Break-Beam IR Detector?

Jaggermax

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Just interested to know if any of you have ever tried to use a break-beam type of triggering device instead of a PIR.  Years ago in collage, I designed a IR beam transmitter and receiver that would work over 200 feet away.  For the tranmsitter, I used a small maglite, replaced the bulb with an IR diode and added a simple 555 timer based pulse width oscillator to pulse the output to save power and eliminate false alarms such as birds and falling leaves.  The receiver had an LED that would turn off when the receiver detected the IR pulse from the emitter.  The IR receiver was also 555 timer based and was tuned to the same 44kHz pulse frequency of the emitter.  I had a pot. which adjusted how long the beam had to be broken to trigger the counter.  To set it up, you simply place the emitter box on a strudy tree and aimed the maglite at a parabolic dish on the reciever in which the IR transistor was located.  It worked great, the only problem was that it went through the 9 volt batteries to quickly.  I am going to build another trail cam for using this same circuit and higher amp/hour batteries and will let you all know how it goes.  The benifit of the break-beam design is that you can set it to whatever height you want to detect such as deer eliminate the smaller animals like rabbits, squirrels, etc... .  It also can have much longer range.  
 



Archilochus

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Hi Jaggermax,
I've been fiddling around with some very similar circuits.  Thinking of trying to make a "hummingbird detector" (swiches or PIRs didn't work).  I did build an active IR "break-beam" detector with a range of about 90 feet, but found that to be way too much for photography purposes since something breaking the beam at 90 feet away would be almost invisible in the pic. It also ate up the batts fast!  I ended up reducing this circuits range to about 15 feet and using it as a visitor counter at a Nature Conservancy preserve.  Still eats up the batts!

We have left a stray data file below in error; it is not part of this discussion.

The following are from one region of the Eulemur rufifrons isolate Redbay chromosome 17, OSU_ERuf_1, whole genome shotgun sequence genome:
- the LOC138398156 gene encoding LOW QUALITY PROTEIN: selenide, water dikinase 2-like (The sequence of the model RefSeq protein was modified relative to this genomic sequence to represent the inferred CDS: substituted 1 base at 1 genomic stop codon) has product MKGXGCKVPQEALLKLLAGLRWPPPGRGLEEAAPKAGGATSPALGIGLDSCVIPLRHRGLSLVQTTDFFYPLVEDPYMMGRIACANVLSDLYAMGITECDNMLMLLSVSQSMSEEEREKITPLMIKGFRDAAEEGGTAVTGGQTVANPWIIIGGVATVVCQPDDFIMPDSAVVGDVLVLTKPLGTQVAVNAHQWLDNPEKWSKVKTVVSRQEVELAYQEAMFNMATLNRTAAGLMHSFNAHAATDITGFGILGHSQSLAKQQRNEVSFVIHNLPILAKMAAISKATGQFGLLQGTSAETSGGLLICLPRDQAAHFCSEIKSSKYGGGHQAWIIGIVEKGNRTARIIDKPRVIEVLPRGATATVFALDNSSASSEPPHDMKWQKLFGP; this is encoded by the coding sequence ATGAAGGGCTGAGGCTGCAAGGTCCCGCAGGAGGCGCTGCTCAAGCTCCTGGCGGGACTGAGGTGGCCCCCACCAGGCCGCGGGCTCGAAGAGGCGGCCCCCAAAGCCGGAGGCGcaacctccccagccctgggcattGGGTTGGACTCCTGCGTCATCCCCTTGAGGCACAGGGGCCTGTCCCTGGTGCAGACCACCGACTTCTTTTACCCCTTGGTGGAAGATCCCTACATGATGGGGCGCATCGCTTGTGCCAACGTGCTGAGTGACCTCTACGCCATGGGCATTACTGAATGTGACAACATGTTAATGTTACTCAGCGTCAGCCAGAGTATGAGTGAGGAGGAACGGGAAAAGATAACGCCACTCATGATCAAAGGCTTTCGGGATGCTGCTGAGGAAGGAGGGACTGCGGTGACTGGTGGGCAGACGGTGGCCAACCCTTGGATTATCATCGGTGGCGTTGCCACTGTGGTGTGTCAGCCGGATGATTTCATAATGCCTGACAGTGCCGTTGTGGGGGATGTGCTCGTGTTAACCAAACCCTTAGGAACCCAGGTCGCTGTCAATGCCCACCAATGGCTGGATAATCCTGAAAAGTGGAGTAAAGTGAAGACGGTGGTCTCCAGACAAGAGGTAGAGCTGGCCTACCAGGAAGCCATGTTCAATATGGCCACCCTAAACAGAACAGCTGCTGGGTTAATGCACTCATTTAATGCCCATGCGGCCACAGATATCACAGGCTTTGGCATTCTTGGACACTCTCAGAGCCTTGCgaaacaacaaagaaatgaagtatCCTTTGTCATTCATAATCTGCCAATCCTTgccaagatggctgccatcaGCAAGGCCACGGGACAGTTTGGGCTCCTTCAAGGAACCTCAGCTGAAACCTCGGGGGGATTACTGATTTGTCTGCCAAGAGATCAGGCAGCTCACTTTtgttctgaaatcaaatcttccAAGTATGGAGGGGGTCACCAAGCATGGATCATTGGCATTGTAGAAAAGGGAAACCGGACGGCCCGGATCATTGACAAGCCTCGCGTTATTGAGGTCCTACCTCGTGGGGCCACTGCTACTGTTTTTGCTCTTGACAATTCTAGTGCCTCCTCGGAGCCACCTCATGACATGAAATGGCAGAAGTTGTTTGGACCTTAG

To reduce average power consumption, I've been thinking of using "tone-bursts" of modulated IR - Say around 50 cycles at 36KHz, 2 "bursts" per second with a 10% or less duty cycle - rather than contiuously emitting the 36 KHz "tone".   The transmitter side is fairly simple, but the receiver / demodulator presents some headaches.  I'll post any reliable circuits that I might come up with.

I used some Trail-Master active IR "break-beam" detectors several years back.  While they did allow for very accurate detection areas and discrimination of smaller animals, they also had a few negatives.  Battery life was high on the "negative" side, as was the difficulty of set up - they had a VERY narrow field of view and had to be carefully aligned.  Any animal rubbing against, climbing over or otherwise touhing the emitter or detector would throw it out of alignment.  This was made worse by the really cheap straps and brackets that Trail-Master uses to fasten the units to trees.  Also, if an item like a leaf or branch fell in the "beam", it would disable the system, preventing more pics from being taken - not a problem with passive IR detectors.  If you did want to capture small animals on film, the powerful IR beam (capable of a 90 foot+ detection distance) would sometimes reflect around the animal if IR reflective surfaces were nearby.

Archilochus
 

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